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Does Gun Control Actually Reduce Violence?

Arthur Dellea is a freelance PC expert who enjoys adventures with his wife and children, playing drums at church, and investigative writing.


The Right to Bear Arms

Living my whole life in the rural northeastern United States, I've always supported the right to bear arms. Even though I don't own a single gun myself, I feel that hunters and people concerned about self-defense have the right to own firearms, as long as they are properly trained, responsible, level-headed individuals. I also believed that firearm ownership is what has kept our country free.

Times Have Changed, So Has My Mind

Things have changed considerably in recent years as we've been hearing about gun violence almost every day, even in local media. Then I stumbled across an article by Mark Tooley, the president of the Institute on Religion and Democracy and editor of IRD’s foreign policy and national security journal, Providence:

"Sometimes, gun owners can build comradery through gun clubs or hunting with friends. And some gun owners have legitimate concerns about self-defense and defending their families. But for others, zealous hobbies can focus their practitioners inward rather than toward others.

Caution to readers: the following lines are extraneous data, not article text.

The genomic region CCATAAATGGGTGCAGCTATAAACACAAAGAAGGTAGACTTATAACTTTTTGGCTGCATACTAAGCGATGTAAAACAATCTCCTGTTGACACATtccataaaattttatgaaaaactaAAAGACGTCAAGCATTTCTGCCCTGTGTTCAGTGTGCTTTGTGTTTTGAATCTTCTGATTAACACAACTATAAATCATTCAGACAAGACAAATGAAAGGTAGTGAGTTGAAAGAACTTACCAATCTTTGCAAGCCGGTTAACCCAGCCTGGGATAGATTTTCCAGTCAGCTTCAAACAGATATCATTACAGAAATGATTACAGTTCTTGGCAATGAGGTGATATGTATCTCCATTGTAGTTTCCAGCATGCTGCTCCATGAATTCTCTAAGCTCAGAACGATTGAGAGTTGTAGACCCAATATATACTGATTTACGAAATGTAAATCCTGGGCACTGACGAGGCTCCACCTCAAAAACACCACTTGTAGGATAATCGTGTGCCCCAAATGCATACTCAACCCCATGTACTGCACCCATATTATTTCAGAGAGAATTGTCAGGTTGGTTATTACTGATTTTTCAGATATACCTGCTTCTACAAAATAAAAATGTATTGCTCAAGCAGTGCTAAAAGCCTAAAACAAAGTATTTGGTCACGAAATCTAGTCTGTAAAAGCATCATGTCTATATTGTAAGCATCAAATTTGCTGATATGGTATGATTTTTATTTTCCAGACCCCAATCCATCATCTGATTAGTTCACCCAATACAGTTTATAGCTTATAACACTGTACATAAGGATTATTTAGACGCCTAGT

Today’s major examples include online games and social media, which inhibit genuine friendships, create self-absorption, and substitute fantasy for reality. Like any hobby, gun obsessions, even if not overtly troubling, can become self-absorbed preoccupations."


Second Thoughts?

I never realized how hypocritical it was of me to be supportive of the right to bear arms when there's been so much gun violence in my own family. There were three separate suicides in my family, and the guns were owned by relatives who were legal gunowners with firearms safety training and who retained ownership of them primarily for self-defense.

In fact, in one of these instances, my relative shot her husband and daughter before taking her own life.